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News | Oct. 18, 2021

DLA Distribution’s Schaming retires after nearly 42 years of federal service 

By Diana Dawa, DLA Distribution Public Affairs

Defense Logistics Agency Distribution Supply Specialist Timothy J. Schaming is retiring after serving nearly 42 years of federal service.

During a small retirement ceremony, Marine Corps Brig. Gen. Keith D. Reventlow, commander of DLA Distribution, presented Schaming with the Meritorious Civilian Service Award.

The citation recognized Schaming as serving “with great distinction in the United States Army, as a federal civilian and as a vice president of the American Federation of Government Employees  2004, in a career that spanned from 1974 to 2021. Mr. Schaming resolved thousands of Warfighter requests while simultaneously serving as a trusted union representative for DLA civilians -- ensuring all employees were treated with dignity and respect.”

“I am very excited for Tim and his future; however, he will be greatly missed here in Customer Support,” said Patrick W. Press, chief of the Customer Support Division.

“We have all benefitted from his vast experience and witty sense of humor. His contributions have helped make our office a cohesive and unified team. He always met every challenge and his steadfast devotion aided in our team’s success. Tim’s retirement is our loss, but a well-deserved respite for him,” said Press.

Schaming, a Vietnam era veteran, served in the Army with the 82nd Airborne and Special Forces Command as a medical sergeant from June 1974 to Dec. 1978.

“After serving in the Army … I left and went to college where I received a bachelor’s in History degree from Gannon University in Erie, Pennsylvania. There, I worked for two years as a young adult sale coordinator for Anheuser Busch Beer. In March 1984, I was hired as a property book officer for the Army Reserve Officer Training Corps detachment at Gannon University, where I worked until Dec. 1989,” said Schaming.

Schaming was hired in January 1990 as a supply technician at the New Cumberland Army Depot, what the installation was known as back then. Working with DLA for 31 years has taught Schaming that change is constant.

“When I first came to New Cumberland, my first assignment was in the inventory division to perform testing and acceptance of the computer system that ran the carts on the floor and sorters," said Schaming. "That was followed by the introduction of not only the personal computer, but the Army system that became today’s DSS, or Distribution Standard System. Vast changes took place in the 90s when DLA took over, with DLA incorporating all the service depots (36 in CONUS alone) and 25,000 employees. At the time, we had three command regions, New Cumberland, Pennsylvania, Tracy, California and Memphis, Tennessee, which slowly shrank to the system we have now – a much smaller footprint and one central command for all of DLA Distribution.”

Schaming shared what he believes was the key to his success. “I always kept the folks at the other end of the line my main focus. I learned to be a change agent and was willing to be flexible when needed.”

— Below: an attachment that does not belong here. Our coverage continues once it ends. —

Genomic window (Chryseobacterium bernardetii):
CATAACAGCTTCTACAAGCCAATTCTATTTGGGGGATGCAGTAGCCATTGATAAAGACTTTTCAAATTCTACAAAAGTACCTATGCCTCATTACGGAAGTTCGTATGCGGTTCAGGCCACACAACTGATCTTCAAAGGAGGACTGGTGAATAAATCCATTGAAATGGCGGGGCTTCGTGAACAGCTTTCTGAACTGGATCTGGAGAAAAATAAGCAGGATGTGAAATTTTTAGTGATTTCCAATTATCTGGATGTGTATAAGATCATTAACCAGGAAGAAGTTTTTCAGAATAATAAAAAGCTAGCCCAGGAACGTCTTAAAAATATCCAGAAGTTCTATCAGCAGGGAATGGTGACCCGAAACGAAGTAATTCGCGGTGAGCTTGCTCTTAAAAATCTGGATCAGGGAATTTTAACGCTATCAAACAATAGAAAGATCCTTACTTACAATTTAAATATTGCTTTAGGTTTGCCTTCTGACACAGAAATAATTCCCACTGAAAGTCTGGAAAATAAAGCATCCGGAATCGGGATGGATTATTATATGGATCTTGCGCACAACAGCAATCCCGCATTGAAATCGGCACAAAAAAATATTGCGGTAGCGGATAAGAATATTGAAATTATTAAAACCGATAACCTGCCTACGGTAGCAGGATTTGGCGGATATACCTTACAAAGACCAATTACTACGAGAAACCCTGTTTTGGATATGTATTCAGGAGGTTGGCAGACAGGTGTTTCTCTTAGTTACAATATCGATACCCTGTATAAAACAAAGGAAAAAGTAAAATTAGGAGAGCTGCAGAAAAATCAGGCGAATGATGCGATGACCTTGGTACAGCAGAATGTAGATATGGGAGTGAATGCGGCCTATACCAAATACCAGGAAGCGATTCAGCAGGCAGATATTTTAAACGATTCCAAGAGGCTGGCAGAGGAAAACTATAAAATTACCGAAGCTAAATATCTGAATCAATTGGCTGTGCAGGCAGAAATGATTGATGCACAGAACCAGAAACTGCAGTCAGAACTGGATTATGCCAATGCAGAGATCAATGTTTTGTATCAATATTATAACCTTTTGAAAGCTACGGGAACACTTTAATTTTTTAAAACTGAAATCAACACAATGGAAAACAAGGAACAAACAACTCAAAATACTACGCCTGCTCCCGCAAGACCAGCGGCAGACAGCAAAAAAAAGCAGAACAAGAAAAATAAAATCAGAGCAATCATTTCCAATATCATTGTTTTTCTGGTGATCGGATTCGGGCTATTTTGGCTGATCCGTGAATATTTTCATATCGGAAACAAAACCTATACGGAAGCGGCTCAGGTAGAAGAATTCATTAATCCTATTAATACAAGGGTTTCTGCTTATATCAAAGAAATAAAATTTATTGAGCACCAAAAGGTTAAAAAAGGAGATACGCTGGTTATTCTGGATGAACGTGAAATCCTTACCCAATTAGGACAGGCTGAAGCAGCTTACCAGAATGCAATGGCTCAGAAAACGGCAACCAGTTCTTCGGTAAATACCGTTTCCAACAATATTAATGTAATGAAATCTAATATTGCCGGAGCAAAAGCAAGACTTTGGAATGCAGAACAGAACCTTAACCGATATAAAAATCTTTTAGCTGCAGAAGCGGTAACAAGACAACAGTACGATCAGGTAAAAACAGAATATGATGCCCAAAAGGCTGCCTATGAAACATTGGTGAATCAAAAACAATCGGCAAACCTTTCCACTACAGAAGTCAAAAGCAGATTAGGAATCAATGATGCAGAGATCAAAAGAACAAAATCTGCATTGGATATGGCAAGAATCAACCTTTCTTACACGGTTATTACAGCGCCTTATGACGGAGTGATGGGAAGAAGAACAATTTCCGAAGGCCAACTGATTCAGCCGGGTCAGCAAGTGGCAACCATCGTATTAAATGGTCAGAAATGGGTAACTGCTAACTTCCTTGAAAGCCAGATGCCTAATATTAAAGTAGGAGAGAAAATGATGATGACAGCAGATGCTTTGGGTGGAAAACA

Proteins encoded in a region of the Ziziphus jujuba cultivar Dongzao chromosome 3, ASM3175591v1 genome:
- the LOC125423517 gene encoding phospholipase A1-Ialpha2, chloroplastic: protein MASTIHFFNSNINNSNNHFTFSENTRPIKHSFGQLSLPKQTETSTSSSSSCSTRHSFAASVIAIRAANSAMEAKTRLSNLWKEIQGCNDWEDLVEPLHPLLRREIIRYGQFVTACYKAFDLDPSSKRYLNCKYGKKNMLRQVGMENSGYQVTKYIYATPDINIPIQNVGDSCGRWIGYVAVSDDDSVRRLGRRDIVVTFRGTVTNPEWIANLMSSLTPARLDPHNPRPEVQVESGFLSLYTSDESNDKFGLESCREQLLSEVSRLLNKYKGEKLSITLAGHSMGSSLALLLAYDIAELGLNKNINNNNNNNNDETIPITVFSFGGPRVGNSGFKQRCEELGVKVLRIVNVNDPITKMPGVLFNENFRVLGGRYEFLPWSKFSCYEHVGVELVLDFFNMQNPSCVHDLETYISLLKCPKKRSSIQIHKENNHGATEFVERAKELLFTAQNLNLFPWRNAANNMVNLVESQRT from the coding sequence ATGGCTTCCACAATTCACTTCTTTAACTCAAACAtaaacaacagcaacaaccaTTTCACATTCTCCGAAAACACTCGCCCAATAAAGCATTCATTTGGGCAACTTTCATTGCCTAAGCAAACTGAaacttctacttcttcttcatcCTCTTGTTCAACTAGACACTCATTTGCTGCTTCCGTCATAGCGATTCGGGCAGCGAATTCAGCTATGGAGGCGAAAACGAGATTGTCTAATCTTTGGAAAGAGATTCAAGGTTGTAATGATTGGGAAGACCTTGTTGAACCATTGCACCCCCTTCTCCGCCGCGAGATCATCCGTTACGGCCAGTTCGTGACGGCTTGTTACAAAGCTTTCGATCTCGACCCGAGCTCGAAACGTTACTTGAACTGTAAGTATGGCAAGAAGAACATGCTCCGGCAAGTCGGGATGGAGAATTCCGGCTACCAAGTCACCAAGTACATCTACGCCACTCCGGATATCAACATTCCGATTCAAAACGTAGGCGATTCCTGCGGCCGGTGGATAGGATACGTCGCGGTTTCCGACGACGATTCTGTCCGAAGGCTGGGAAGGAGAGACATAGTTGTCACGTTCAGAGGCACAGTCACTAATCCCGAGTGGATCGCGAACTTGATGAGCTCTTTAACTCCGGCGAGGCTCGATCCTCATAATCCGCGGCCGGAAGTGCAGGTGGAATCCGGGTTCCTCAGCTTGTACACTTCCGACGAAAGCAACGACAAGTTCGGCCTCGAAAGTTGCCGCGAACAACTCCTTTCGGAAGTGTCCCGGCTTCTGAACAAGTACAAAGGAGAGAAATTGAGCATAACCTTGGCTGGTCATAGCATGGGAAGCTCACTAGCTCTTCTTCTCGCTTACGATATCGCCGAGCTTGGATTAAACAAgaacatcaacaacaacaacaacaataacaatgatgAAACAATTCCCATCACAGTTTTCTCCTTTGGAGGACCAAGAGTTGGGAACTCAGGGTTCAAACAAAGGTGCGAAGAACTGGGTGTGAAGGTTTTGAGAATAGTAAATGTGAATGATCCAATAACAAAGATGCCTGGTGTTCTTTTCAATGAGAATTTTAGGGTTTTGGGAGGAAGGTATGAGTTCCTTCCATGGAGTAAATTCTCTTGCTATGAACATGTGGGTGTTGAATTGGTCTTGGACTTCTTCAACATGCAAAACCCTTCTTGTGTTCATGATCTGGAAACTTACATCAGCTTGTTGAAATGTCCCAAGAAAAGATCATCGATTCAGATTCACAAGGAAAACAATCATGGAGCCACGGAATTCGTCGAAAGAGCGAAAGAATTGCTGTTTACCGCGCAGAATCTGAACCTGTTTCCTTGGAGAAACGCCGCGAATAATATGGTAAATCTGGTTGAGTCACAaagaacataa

His advice to those new to federal service, “Be kind – always over deliver in your job. It’s not trivial, the small stuff counts. Learn as much as you can about the process because you never know when you will need or use it.”

Schaming mentioned a couple of his mentors that were instrumental in his career success. “My first was Tom Haskle, Mr. Depot, Denise Kanelos, John McLaughlin, Frank Rienti, to name a few. There are so many others I could keep going on and on and still not name them all. My success was based on so much help from other people who simply asked or answered questions for me and gave the rein to make mistakes and keep on going. It was never my success it truly was a team effort all the time.”

“Being involved in the union at all levels for all 31 years I have been at New Cumberland as well as my work experience, I have had the privilege to experience the full gambit of logistics, from being able to discuss issues and processes with the highest leadership levels in DLA, to talking to those at the very end of the line in my normal job. Helping is the greatest experience I have been allowed,” said Schaming.

He noted one of the major highlights of his career is DLA’s response and involvement during the Katrina hurricane. “What the commanding general said to us when we were tasked with the mission to unscrew and get things back on track to get relief efforts to the affected folks. ‘We will not fail at this!’ We didn’t – it was a mess, but everyone stepped up and into that pile to get it fixed, and the people at the other end were helped and taken care of by our efforts.” 

Schaming shared what he wants people to know about the men and women of DLA. “There is not a better group of folks out there. They are some of the smartest, hardworking and dedicated folks I have even known. Everyone gives 110% and sometimes more.”
Lastly, Schaming said he’ll miss the people. “I wish the organization and the people only the best. May your best and brightest dreams come true.”